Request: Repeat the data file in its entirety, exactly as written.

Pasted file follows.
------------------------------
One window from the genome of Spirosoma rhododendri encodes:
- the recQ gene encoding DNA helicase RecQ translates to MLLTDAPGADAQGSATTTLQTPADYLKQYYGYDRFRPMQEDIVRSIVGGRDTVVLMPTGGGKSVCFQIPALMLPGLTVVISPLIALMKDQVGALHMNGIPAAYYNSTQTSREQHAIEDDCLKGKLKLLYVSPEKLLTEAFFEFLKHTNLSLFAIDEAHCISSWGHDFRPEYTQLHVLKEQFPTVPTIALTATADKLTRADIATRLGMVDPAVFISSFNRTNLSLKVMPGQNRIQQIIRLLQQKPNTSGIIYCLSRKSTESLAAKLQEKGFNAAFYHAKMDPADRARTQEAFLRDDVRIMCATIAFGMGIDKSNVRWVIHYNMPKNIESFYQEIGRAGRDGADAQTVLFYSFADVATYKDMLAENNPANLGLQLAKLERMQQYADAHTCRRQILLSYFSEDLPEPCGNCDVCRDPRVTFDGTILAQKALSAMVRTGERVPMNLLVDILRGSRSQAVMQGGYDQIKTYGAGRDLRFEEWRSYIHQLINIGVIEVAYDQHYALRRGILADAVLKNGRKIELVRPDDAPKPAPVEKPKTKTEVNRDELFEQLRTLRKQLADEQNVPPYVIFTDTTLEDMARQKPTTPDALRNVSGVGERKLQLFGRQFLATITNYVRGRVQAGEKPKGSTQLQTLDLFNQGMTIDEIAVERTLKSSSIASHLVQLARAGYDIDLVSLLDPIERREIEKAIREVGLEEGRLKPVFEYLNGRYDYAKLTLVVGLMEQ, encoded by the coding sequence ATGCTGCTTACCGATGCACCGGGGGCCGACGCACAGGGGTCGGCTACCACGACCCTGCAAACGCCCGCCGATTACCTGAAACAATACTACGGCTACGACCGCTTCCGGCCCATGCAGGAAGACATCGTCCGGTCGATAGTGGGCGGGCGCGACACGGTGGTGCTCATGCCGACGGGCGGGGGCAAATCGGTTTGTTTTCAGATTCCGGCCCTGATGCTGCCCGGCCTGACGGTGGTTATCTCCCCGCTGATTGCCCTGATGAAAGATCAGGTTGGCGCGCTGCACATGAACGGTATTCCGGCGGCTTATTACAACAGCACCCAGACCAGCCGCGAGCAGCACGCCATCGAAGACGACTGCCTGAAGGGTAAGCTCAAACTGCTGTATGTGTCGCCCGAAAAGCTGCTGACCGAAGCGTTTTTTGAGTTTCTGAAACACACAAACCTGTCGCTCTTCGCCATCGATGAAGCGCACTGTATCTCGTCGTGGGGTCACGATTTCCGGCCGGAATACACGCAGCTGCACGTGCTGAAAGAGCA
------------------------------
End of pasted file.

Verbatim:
One window from the genome of Spirosoma rhododendri encodes:
- the recQ gene encoding DNA helicase RecQ translates to MLLTDAPGADAQGSATTTLQTPADYLKQYYGYDRFRPMQEDIVRSIVGGRDTVVLMPTGGGKSVCFQIPALMLPGLTVVISPLIALMKDQVGALHMNGIPAAYYNSTQTSREQHAIEDDCLKGKLKLLYVSPEKLLTEAFFEFLKHTNLSLFAIDEAHCISSWGHDFRPEYTQLHVLKEQFPTVPTIALTATADKLTRADIATRLGMVDPAVFISSFNRTNLSLKVMPGQNRIQQIIRLLQQKPNTSGIIYCLSRKSTESLAAKLQEKGFNAAFYHAKMDPADRARTQEAFLRDDVRIMCATIAFGMGIDKSNVRWVIHYNMPKNIESFYQEIGRAGRDGADAQTVLFYSFADVATYKDMLAENNPANLGLQLAKLERMQQYADAHTCRRQILLSYFSEDLPEPCGNCDVCRDPRVTFDGTILAQKALSAMVRTGERVPMNLLVDILRGSRSQAVMQGGYDQIKTYGAGRDLRFEEWRSYIHQLINIGVIEVAYDQHYALRRGILADAVLKNGRKIELVRPDDAPKPAPVEKPKTKTEVNRDELFEQLRTLRKQLADEQNVPPYVIFTDTTLEDMARQKPTTPDALRNVSGVGERKLQLFGRQFLATITNYVRGRVQAGEKPKGSTQLQTLDLFNQGMTIDEIAVERTLKSSSIASHLVQLARAGYDIDLVSLLDPIERREIEKAIREVGLEEGRLKPVFEYLNGRYDYAKLTLVVGLMEQ, encoded by the coding sequence ATGCTGCTTACCGATGCACCGGGGGCCGACGCACAGGGGTCGGCTACCACGACCCTGCAAACGCCCGCCGATTACCTGAAACAATACTACGGCTACGACCGCTTCCGGCCCATGCAGGAAGACATCGTCCGGTCGATAGTGGGCGGGCGCGACACGGTGGTGCTCATGCCGACGGGCGGGGGCAAATCGGTTTGTTTTCAGATTCCGGCCCTGATGCTGCCCGGCCTGACGGTGGTTATCTCCCCGCTGATTGCCCTGATGAAAGATCAGGTTGGCGCGCTGCACATGAACGGTATTCCGGCGGCTTATTACAACAGCACCCAGACCAGCCGCGAGCAGCACGCCATCGAAGACGACTGCCTGAAGGGTAAGCTCAAACTGCTGTATGTGTCGCCCGAAAAGCTGCTGACCGAAGCGTTTTTTGAGTTTCTGAAACACACAAACCTGTCGCTCTTCGCCATCGATGAAGCGCACTGTATCTCGTCGTGGGGTCACGATTTCCGGCCGGAATACACGCAGCTGCACGTGCTGAAAGAGCA